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This is an oocyte-cumulus complex which is identified in the follicular fluid (aspirated during egg collection) when this is scanned under the stereozoom microscope in the IVF lab. Note how shapeless the egg is, and how difficult it is to judge egg quality by just looking at it under the microscope.
This is what a mature oocyte looks like when the surrounding cumulus cells have been stripped off, prior to doing ICSI. Note the small polar body at 6 o'clock which shows that this a mature egg - in metaphase II.
On a casual inspection, this looks like a good 2-cell embryo, since there are no fragments, and the cells are equal. However, the lower cell has 2 nuclei. Embryos which have multi-nucleate blastomeres have a lower chance of implanting, and should not be transferred. I chose this image to emphasise how important the skill and experience of the embryologist is !
This is a 3-cell embryo on Day 2 with fragmentation. Though the blastomeres are equal, about 20% of the embryos is occupied by small bubble like structures called fragments. This makes it a Grade B embryo. These fragments arise as a result of cell death, called apoptosis. Though this embryo has a lower chance of implanting as compared to a Grade A embryo, many of them do implant successfully, and the babies which result from these are completely normal.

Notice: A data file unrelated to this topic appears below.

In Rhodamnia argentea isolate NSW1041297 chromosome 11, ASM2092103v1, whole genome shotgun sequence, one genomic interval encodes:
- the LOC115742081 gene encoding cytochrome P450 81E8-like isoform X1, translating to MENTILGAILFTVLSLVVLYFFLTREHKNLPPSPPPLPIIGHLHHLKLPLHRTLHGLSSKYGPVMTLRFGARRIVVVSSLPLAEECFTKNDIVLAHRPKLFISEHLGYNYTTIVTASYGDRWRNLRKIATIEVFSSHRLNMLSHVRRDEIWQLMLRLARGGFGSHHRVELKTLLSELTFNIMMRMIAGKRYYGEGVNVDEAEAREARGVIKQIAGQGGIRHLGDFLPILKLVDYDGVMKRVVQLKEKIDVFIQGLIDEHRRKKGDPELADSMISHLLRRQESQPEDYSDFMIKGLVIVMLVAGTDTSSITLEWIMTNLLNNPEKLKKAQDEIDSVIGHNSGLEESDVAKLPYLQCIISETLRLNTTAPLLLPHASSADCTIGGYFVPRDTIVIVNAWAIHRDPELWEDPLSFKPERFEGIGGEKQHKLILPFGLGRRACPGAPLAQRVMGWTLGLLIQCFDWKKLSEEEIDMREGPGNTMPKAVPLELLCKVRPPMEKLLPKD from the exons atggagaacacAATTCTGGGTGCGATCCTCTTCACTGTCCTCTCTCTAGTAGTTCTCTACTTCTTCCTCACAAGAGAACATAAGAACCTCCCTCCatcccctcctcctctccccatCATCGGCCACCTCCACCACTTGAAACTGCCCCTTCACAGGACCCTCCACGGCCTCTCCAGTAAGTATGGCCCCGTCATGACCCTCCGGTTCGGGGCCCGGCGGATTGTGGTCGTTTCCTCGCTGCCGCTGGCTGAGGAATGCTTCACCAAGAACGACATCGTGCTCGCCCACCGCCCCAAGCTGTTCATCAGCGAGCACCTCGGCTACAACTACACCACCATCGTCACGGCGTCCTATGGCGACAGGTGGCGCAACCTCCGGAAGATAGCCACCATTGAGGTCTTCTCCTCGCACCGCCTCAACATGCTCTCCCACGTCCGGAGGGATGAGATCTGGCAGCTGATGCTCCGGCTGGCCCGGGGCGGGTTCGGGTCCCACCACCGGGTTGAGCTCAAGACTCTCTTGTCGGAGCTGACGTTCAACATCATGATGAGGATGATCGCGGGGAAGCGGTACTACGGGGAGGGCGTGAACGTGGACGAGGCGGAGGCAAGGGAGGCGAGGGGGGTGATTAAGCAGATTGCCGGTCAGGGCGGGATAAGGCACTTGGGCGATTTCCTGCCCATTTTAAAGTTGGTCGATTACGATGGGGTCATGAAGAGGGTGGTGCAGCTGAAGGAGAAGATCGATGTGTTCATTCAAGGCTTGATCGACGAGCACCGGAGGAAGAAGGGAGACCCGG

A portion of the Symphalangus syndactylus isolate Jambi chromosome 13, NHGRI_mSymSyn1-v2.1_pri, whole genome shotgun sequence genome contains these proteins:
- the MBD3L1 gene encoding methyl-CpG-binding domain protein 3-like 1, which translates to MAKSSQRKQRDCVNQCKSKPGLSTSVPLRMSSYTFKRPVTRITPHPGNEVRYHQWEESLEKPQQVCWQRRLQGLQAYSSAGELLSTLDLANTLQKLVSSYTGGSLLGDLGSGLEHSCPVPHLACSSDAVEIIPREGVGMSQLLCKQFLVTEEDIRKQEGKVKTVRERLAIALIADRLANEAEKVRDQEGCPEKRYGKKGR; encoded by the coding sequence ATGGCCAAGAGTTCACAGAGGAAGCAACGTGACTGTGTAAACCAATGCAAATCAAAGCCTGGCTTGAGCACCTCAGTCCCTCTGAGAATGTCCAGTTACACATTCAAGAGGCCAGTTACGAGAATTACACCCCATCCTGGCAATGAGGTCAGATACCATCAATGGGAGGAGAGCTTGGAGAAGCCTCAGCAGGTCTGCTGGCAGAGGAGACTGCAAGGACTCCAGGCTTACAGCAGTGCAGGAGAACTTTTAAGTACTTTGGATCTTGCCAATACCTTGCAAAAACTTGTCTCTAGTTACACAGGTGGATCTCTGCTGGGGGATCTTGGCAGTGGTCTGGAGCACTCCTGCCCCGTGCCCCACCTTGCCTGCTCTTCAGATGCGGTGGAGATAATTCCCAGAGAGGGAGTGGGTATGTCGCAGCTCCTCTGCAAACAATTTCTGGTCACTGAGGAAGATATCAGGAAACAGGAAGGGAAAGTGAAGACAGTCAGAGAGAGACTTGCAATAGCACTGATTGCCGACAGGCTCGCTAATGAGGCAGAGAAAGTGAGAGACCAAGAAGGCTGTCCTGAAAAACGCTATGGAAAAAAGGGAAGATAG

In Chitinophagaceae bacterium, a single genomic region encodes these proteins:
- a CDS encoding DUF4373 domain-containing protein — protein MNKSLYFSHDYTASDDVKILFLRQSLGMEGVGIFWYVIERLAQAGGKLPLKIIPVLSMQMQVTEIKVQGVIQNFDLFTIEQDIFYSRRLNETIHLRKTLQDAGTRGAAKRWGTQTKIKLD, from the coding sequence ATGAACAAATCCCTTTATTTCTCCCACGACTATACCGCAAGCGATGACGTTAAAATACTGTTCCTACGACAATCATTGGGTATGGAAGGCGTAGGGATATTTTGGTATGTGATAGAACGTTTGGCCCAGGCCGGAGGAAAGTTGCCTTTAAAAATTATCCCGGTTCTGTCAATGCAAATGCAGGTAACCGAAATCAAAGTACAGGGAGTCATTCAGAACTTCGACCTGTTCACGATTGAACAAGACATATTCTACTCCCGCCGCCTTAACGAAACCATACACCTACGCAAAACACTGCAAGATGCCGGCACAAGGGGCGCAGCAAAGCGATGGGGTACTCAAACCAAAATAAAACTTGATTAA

These are 4 embryos on Day 2 from one patient. This picture emphasises how much variability there can be in embryo development, and we still don't know why some embryos do so well, while others do so poorly. The skill of the embryologist lies in selecting the best embryo(s) for transfer.
This image shows that on Day 2, one embryo has only 2-cells, while the other one has 4-cells. The 4-cells embryo has a better chance of implanting because it is dividing more rapidly.
2 blastocysts on Day 5. If you had to select only one to transfer, the one on the left is a better choice, because it is larger (and has expanded more).